Editor’s note: This Friday Alex has turned chef….
Good day one and all. It’s beautifully sunny and cosily warm out there, for now, but let’s not bang-on about the weather this week. Instead, let’s turn our attentions back to Aldi – the glorious supermarket. But this time around I don’t wish to discuss their questionable organisation, health and safety and risk assessment procedures, simply the beauty of their prices!
Walking around with my trolley, imagining it to be a racing car, it’s obvious that most things are nicely cheap, or shall we say in the range of what we should be paying to eat for less. I’m both stubborn and loyal to good value, and poor, though I don’t live too close to an ASDA so I can’t identify individual product price match-ups for you. I can, however, guarantee you that most items in Tesco, Sainsbury’s and alike are more expensive for no discernible difference in quality, and so it is Aldi that holds the keys to unlock the doors to some of my favourite meals cook, eat and serve to friends and family.
One of those favourite meals of mine is lasagne! Yum, how we all love lasagne (if you don’t you’re mad). Here is the list of the ingredients and their prices you can acquire from Aldi, thusly what I use to make my delicious version of the meal:
- Premium beef mince 250g – £2.69
- Spring onions (dozen) – £0.69 (use 3 or 4)
- 3 bulbs of garlic – £0.79 (use around 4 gloves)
- Bag of carrots (up to 15) – £0.75 (use 2 medium sized carrots)
- Bolognese pasta sauce – £0.75 (can use cheaper chopped tomatoes)
- White lasagne sauce – £0.75 (actually cheaper and much less messy than making your own béchamel sauce)
- Lasagne sheets – £0.64 (More expensive packets not much different at all)
- Extra mature cheddar – £2.19 (use around 1/3 to layer on top)
- Additionally use a couple of pinches of black pepper, salt, basil and oregano.
All this adds up to around £9, but of course it isn’t so much every time you cook it as ingredients are left over to use at your own disposal. My version of the meal feeds four quite easily, and in the case of saving food and not letting stuff go to waste it feeds myself and my brother twice as half of it is frozen for another day. Of course I haven’t included peppers or other vegetables you can throw in. And believe me, you can chuck in all sorts of veggie goodness into the mince-meat and sauce without affecting the tastes and texture. Also, if you have never tried putting carrots into an Italian dish, do it! I’ve even met people who don’t like carrots indefinitely, but I failed to understand why.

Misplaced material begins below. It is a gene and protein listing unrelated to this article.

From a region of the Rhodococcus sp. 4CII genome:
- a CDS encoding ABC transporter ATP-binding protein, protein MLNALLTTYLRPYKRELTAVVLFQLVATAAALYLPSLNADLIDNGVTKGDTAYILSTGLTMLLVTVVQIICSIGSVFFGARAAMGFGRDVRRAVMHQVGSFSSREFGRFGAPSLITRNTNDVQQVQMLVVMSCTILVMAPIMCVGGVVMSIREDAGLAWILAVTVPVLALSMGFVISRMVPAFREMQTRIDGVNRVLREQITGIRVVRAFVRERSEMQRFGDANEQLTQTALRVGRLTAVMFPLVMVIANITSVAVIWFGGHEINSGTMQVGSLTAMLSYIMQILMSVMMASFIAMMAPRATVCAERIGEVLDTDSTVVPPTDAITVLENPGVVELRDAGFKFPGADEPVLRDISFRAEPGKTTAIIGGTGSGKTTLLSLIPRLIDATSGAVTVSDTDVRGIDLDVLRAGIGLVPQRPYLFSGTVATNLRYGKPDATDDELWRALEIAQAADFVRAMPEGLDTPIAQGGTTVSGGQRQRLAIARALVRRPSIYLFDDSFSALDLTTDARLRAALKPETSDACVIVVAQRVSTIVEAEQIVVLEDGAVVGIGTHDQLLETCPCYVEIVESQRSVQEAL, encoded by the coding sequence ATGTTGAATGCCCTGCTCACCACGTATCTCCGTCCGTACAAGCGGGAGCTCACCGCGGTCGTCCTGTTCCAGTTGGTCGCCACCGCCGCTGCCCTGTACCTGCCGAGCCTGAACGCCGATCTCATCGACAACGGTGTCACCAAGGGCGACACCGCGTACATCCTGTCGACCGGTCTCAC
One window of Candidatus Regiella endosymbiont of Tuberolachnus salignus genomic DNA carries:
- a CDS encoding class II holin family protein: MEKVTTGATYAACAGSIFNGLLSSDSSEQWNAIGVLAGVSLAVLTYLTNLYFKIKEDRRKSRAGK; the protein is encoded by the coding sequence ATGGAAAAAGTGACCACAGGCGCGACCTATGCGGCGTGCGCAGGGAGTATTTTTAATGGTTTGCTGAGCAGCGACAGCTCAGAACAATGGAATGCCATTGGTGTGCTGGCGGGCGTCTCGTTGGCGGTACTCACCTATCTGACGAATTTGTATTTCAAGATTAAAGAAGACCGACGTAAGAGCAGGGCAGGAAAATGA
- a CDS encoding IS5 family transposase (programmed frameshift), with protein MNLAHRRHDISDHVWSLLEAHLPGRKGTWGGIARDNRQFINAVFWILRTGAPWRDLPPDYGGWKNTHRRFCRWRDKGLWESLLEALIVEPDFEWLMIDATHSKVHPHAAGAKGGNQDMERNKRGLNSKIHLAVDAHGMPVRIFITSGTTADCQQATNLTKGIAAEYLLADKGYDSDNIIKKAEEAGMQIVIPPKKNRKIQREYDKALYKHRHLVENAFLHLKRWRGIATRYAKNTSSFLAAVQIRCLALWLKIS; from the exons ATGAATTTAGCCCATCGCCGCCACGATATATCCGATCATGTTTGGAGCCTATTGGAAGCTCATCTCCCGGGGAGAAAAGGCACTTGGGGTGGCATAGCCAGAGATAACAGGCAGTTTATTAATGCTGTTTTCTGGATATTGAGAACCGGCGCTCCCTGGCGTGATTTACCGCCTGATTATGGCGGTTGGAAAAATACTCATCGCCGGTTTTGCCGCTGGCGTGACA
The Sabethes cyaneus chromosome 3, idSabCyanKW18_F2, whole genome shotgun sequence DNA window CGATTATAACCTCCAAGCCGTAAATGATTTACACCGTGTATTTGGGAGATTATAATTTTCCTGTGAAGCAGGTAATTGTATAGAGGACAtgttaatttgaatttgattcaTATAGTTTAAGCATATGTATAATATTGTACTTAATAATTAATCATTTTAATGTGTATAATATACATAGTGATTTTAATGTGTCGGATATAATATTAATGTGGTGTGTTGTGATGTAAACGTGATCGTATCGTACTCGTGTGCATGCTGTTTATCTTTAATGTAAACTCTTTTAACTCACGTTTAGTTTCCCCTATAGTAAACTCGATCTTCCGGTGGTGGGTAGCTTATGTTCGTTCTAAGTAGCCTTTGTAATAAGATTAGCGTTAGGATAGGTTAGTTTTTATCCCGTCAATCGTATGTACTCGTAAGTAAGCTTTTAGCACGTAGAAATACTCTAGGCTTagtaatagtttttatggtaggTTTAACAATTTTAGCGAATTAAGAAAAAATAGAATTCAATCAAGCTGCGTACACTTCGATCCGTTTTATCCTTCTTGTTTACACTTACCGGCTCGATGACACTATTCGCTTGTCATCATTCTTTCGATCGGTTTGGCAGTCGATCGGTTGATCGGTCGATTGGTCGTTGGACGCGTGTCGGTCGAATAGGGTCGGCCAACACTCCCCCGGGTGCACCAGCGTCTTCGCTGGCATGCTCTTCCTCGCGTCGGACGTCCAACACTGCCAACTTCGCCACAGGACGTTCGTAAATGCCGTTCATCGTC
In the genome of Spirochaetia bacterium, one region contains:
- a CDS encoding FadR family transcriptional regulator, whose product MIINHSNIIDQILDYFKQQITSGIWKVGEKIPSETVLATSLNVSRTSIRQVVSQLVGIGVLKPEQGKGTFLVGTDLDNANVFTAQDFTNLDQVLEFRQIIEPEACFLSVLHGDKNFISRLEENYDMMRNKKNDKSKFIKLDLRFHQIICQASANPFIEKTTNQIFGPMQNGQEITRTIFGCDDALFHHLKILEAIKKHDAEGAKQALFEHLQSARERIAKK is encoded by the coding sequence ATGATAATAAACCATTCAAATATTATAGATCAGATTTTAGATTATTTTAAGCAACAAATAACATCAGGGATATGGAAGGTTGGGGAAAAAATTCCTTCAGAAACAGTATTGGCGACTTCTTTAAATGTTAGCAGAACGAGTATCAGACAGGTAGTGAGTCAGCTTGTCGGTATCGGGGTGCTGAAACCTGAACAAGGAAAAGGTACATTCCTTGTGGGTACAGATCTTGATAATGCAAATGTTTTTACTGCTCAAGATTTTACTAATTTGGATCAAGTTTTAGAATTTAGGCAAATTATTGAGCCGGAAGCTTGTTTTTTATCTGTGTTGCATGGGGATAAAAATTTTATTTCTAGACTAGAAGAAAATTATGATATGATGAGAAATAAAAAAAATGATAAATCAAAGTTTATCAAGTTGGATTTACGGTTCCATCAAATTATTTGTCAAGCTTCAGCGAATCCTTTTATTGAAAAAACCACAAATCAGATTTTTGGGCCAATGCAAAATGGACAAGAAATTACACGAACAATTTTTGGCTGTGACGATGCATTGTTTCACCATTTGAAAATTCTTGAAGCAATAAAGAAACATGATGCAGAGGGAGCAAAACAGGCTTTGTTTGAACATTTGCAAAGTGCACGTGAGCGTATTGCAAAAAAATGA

There are indeed many other meals to put together, and the one above is probably the most expensive one I do on a weekly basis, but it almost acts as a treat. It certainly tastes like one. Yet, as for other items in their stores the fun doesn’t stop there (you can tell I don’t get out much). Here is a miscellaneous list of products at mouth watering prices that I often purchase:
- Tomatoes (x6) – £0.49
- Red Onions (x10) – £0.75
- Spring Onions (x12) – £0.49
- Red Kidney Beans – £0.21
- Chilli Cooking Sauce – £0.65
- Premium Chopped Tomatoes – £0.45
- Korma/Other Curry Sauce – £0.79
- Spaghetti 500g – £0.19
- Penne Pasta 500g – £0.29
- Chicken Legs – £1.99
- Small Whole Chicken – £2.99
- Tuna Chunks in Brine – £0.64
- Naan Bread (x2) – £0.59
- Streaky Bacon (x6) – £0.85
- Various herbs (e.g. thyme, basil) – £0.49
Now, there are many other delightfully good value items, but of course prices can alter. My main hope is that Aldi manages the best they can to keep prices of such decent quality foods down to this affordable range. To draw comparison, the cheapest packet of mince meat in my local Co-op store is £6, more than twice as much as Aldi’s, who have an even cheaper alternative than the premium 250g product used in the lasagne recipe.
In addition, to my knowledge, there isn’t anywhere else in the country you can buy a pack of bacon at a set price of 85 pence, and so when a £40 food shop can feed two chubby adult males for the best part of 2 weeks we’re definitely on to a winner in the quest to eat for less. It’s unanimous, and whilst the only downfall for me is having to carry several kilos of produce on my back and in carrier bags for a few hundred metres, I wouldn’t change my shopping habits even if I won the lottery. That’s unlikely, though, I can’t afford to gamble even £1 on pipe dreams.
And that, ladies and gentlemen, is the best advert I can give for Aldi stores. They almost have everything for general cooking, and if you mention a product they don’t have that is available at Waitrose I’m afraid I’ll struggle to hear you. Aldi are the reason why I’m not eating junk food seven days a week.